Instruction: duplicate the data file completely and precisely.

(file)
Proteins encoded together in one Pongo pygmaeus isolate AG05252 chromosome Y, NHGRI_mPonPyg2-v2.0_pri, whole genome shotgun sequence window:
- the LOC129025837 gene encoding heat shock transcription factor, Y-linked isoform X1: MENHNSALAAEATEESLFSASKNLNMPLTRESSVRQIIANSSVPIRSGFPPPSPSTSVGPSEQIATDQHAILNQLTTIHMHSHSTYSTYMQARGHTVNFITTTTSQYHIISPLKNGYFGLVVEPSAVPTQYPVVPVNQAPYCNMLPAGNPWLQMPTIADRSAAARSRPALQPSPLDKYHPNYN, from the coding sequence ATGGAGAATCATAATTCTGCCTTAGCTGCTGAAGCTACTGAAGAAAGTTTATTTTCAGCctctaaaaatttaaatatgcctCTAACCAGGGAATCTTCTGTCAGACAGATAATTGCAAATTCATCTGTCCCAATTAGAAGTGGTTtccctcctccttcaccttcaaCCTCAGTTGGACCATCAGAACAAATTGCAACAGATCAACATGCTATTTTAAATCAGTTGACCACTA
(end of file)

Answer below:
Proteins encoded together in one Pongo pygmaeus isolate AG05252 chromosome Y, NHGRI_mPonPyg2-v2.0_pri, whole genome shotgun sequence window:
- the LOC129025837 gene encoding heat shock transcription factor, Y-linked isoform X1: MENHNSALAAEATEESLFSASKNLNMPLTRESSVRQIIANSSVPIRSGFPPPSPSTSVGPSEQIATDQHAILNQLTTIHMHSHSTYSTYMQARGHTVNFITTTTSQYHIISPLKNGYFGLVVEPSAVPTQYPVVPVNQAPYCNMLPAGNPWLQMPTIADRSAAARSRPALQPSPLDKYHPNYN, from the coding sequence ATGGAGAATCATAATTCTGCCTTAGCTGCTGAAGCTACTGAAGAAAGTTTATTTTCAGCctctaaaaatttaaatatgcctCTAACCAGGGAATCTTCTGTCAGACAGATAATTGCAAATTCATCTGTCCCAATTAGAAGTGGTTtccctcctccttcaccttcaaCCTCAGTTGGACCATCAGAACAAATTGCAACAGATCAACATGCTATTTTAAATCAGTTGACCACTA